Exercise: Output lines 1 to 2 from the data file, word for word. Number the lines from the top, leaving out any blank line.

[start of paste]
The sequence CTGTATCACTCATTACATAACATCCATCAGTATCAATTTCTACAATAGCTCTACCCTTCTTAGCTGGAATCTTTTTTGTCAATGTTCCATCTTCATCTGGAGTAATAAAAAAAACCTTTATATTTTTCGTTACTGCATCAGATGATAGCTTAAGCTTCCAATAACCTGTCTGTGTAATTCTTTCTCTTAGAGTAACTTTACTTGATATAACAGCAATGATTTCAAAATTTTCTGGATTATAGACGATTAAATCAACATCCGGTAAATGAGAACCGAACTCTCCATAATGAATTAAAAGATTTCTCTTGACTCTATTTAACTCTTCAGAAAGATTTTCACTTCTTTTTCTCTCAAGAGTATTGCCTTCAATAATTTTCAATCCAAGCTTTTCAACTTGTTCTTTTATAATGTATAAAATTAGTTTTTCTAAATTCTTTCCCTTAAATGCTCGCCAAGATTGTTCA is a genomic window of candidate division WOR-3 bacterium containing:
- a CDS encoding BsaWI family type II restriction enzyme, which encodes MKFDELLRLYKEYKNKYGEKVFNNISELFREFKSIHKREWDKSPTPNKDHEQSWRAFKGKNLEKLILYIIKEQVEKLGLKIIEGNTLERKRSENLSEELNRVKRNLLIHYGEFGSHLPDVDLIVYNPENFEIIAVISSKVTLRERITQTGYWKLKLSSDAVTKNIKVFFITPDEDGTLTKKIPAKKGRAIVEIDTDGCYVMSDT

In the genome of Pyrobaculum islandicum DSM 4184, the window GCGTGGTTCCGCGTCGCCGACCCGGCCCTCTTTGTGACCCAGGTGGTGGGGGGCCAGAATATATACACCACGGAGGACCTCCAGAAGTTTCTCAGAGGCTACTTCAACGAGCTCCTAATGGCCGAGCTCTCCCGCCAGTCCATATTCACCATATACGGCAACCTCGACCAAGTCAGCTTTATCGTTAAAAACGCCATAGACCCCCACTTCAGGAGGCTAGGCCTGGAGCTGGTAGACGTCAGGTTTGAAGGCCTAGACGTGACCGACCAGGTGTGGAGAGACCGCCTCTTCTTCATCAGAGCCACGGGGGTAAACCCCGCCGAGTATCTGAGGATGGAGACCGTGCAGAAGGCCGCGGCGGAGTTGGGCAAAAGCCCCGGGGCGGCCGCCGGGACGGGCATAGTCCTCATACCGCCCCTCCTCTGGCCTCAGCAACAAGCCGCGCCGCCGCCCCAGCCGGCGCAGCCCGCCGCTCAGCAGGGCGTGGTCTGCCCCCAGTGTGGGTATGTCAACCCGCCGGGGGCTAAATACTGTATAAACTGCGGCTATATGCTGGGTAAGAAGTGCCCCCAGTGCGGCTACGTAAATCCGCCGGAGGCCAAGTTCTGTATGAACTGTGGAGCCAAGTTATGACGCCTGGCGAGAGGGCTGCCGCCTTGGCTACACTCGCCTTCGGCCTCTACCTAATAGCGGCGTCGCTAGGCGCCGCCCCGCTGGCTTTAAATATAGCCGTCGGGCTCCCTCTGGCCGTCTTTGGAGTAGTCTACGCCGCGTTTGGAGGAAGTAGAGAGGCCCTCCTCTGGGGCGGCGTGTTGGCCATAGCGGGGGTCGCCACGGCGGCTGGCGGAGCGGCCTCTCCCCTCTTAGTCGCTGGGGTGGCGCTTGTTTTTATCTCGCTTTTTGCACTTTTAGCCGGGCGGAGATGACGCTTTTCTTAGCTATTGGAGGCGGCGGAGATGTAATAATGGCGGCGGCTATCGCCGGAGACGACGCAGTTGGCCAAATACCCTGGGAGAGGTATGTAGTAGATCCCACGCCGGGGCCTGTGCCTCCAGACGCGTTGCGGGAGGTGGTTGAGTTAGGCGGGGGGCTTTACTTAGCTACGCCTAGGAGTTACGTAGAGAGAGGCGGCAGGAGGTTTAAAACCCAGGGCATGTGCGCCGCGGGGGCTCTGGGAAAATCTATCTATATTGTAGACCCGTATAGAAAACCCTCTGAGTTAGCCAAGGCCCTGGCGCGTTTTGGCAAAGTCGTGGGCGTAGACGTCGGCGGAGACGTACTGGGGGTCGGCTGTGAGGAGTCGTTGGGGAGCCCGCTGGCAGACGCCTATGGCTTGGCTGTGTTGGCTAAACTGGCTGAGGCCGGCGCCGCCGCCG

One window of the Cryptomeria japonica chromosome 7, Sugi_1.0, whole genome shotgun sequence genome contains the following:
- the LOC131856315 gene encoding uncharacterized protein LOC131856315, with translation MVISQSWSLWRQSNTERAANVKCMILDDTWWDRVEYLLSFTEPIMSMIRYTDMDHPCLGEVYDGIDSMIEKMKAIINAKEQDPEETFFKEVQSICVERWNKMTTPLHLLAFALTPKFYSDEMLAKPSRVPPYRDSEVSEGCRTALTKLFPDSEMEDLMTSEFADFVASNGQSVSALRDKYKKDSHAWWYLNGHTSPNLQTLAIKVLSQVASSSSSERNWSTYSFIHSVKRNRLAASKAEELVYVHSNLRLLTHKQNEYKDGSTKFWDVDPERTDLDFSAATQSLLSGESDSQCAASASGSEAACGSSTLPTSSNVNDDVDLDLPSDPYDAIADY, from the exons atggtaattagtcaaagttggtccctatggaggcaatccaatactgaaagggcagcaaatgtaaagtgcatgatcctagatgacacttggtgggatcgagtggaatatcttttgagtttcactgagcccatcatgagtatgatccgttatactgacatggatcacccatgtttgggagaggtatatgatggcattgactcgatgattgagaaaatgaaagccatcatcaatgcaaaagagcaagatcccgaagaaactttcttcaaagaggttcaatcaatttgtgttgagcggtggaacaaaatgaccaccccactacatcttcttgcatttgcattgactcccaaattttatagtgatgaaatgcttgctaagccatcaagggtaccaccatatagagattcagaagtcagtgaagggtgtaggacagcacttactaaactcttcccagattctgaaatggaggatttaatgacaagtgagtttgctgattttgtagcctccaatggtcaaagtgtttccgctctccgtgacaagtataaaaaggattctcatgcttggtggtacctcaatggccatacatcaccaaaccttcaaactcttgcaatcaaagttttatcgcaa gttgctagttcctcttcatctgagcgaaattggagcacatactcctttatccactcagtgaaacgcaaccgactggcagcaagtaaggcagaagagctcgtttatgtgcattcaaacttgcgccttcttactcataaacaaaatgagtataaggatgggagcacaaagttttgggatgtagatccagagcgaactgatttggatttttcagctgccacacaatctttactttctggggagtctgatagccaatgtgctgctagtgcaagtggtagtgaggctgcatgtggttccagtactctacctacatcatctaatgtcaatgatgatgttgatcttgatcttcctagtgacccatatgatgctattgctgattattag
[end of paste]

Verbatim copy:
The sequence CTGTATCACTCATTACATAACATCCATCAGTATCAATTTCTACAATAGCTCTACCCTTCTTAGCTGGAATCTTTTTTGTCAATGTTCCATCTTCATCTGGAGTAATAAAAAAAACCTTTATATTTTTCGTTACTGCATCAGATGATAGCTTAAGCTTCCAATAACCTGTCTGTGTAATTCTTTCTCTTAGAGTAACTTTACTTGATATAACAGCAATGATTTCAAAATTTTCTGGATTATAGACGATTAAATCAACATCCGGTAAATGAGAACCGAACTCTCCATAATGAATTAAAAGATTTCTCTTGACTCTATTTAACTCTTCAGAAAGATTTTCACTTCTTTTTCTCTCAAGAGTATTGCCTTCAATAATTTTCAATCCAAGCTTTTCAACTTGTTCTTTTATAATGTATAAAATTAGTTTTTCTAAATTCTTTCCCTTAAATGCTCGCCAAGATTGTTCA is a genomic window of candidate division WOR-3 bacterium containing:
- a CDS encoding BsaWI family type II restriction enzyme, which encodes MKFDELLRLYKEYKNKYGEKVFNNISELFREFKSIHKREWDKSPTPNKDHEQSWRAFKGKNLEKLILYIIKEQVEKLGLKIIEGNTLERKRSENLSEELNRVKRNLLIHYGEFGSHLPDVDLIVYNPENFEIIAVISSKVTLRERITQTGYWKLKLSSDAVTKNIKVFFITPDEDGTLTKKIPAKKGRAIVEIDTDGCYVMSDT